Contractor at Work
Good weather means drainage contractors are out in the fields. But as the summer gets warmer, sometimes contractors are working in hot environments for long periods. 
Tiling season is ramping up and some drainage teams are adding seasonal employees to help with peak season.
It’s been 40 years, but the theory hasn’t altered. What has changed is the advancement in drainage technology and a machine’s capacity to install drainage pipe. A new generation of business owners and machine operators bring new ideas, but the fundamentals remain.
Alaska is not likely the first state that comes to mind when thinking about land drainage. While commonplace in the Midwest, agricultural drainage is not a hot topic among Alaska’s drainage industry, but water management is key for the state’s contractors, and for good reason.
Persistent cold, snow and a deeper frost line in the soil is delaying winter, spring tiling activity in the Corn Belt. Joel Sandeno, Agri-Tile Inc., says the work season for tiling farm fields has been shortened this winter and doesn’t look good for spring.
Drainage contractors are completing erosion and sediment control certification training in order to stay up to date with best environmental practices. Here are some key takeaways from a recent training session and more information on the certification.
Installing a blind inlet filters water through layers of soil and rock before it enters the tile system, reducing the amount of nutrients, pesticides, and sediment that can affect water quality.
Continuing education is part of any career – including a drainage contractor’s. Agricultural drainage systems are complex. Contractors must pay attention to local laws, soil types, slope, environmental considerations and size, depth and spacing of tile.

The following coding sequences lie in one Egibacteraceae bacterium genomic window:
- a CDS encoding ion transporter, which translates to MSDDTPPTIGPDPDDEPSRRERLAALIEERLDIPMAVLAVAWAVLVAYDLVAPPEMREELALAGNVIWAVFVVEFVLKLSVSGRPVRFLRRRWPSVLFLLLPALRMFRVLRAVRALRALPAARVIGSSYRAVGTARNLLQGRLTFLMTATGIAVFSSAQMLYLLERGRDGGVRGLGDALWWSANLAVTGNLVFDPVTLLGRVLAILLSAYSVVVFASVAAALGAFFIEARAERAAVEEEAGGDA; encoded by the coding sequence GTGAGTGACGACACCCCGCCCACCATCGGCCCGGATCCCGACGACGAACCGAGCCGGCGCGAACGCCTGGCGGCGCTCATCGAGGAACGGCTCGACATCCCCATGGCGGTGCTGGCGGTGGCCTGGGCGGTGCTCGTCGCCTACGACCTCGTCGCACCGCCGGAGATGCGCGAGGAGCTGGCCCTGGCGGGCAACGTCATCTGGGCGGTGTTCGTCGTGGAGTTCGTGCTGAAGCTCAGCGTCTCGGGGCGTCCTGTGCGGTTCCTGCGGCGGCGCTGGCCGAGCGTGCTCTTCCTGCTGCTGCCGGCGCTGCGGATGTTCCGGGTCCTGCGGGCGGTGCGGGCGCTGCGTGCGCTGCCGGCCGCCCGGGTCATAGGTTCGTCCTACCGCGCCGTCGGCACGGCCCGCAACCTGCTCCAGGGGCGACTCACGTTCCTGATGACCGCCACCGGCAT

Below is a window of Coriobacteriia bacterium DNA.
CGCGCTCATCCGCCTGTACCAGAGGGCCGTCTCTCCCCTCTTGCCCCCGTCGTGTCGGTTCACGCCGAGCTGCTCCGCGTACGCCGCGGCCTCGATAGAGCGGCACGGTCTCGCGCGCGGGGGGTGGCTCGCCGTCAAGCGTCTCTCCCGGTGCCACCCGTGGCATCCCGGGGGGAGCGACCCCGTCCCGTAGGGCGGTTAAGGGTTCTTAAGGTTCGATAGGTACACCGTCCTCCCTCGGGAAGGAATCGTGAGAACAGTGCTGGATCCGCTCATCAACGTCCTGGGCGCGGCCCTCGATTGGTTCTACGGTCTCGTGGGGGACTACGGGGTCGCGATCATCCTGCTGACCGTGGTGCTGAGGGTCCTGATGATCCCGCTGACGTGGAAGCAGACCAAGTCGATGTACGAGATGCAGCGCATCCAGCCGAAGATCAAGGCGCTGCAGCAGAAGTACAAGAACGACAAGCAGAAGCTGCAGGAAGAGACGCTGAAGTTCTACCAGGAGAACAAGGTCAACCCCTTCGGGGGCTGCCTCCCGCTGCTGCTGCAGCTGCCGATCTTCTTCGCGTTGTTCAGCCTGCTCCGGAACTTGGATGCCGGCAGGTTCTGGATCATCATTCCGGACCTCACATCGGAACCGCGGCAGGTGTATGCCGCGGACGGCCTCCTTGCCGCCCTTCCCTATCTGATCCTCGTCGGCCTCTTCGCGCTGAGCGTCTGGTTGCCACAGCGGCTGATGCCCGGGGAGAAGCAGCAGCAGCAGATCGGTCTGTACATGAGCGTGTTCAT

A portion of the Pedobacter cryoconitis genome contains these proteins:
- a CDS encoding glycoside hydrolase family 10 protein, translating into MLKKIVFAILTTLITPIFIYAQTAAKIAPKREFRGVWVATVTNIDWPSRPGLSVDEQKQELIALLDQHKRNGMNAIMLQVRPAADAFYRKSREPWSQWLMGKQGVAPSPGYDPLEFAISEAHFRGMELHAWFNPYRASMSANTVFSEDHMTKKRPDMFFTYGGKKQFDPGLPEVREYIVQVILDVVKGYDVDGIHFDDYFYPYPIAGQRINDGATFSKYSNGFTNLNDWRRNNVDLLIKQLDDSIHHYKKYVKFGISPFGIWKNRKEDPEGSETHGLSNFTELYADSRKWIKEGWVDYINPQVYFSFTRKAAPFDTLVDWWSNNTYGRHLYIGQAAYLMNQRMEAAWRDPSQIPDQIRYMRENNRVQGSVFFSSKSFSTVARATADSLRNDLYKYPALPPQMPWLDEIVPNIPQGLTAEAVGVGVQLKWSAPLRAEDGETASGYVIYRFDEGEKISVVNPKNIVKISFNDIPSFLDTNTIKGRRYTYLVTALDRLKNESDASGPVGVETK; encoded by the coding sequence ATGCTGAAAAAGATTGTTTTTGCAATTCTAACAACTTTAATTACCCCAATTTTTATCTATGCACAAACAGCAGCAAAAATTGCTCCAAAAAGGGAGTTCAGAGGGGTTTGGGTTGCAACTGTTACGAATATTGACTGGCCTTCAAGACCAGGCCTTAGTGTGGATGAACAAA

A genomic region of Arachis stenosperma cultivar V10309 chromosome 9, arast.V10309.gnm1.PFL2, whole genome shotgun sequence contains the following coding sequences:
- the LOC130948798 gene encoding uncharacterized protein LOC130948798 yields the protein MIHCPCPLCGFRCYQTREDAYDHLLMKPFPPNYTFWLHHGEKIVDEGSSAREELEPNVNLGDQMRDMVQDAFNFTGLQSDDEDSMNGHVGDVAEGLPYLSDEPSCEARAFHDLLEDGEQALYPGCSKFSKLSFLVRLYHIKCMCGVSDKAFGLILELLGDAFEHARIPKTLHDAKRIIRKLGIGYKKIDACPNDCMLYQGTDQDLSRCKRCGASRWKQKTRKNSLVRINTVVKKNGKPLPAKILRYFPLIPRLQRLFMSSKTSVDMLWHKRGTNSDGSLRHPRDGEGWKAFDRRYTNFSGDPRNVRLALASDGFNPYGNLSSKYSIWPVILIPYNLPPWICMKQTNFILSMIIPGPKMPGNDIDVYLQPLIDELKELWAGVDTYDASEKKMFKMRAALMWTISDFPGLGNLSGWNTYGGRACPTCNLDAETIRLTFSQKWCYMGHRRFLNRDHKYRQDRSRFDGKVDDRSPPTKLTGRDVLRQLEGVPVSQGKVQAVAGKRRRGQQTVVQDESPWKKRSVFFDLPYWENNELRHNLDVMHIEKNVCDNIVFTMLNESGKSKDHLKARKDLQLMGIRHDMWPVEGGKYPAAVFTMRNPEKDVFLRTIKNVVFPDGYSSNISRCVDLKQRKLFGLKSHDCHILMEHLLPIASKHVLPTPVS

I previously wrote an article about barriers to adoption of innovative drainage practices. Those barriers included risk aversion, practices of adjacent landowners, economics and local conditions.
Drones need no introduction. Stories about drones hover on technology websites and never seem to go out of style. But what value does this former “next big thing” bring to the drainage industry?
Roger and Louise Van Ersvelde are passionate about conservation and land stewardship on their farm east of Brooklyn in Poweshiek County, IA.
No official background in drainage or excavating stopped the now 37-year-old Bourke Sprague from building his company, Sprague Excavating LLC, based in Union County, KY.
Don Hodgman was lead foreman for a drainage contractor in West Concord when he set out on his own in 1982.
Mark Morreim, president of Morreim Drainage Inc., has always been involved with farming. He was driving tractors by the time he was 12, raised livestock, and eventually started working for a family-owned company that farmed, sold seed corn and had a commercial fertilizer and custom chemical service.
In this time of increasing scrutiny of tile outflow and nutrient loss, there remains a lack of data to make determinations about best management practices in terms of fertilization rates and timing, as well as factors such as natural mineralization rates.
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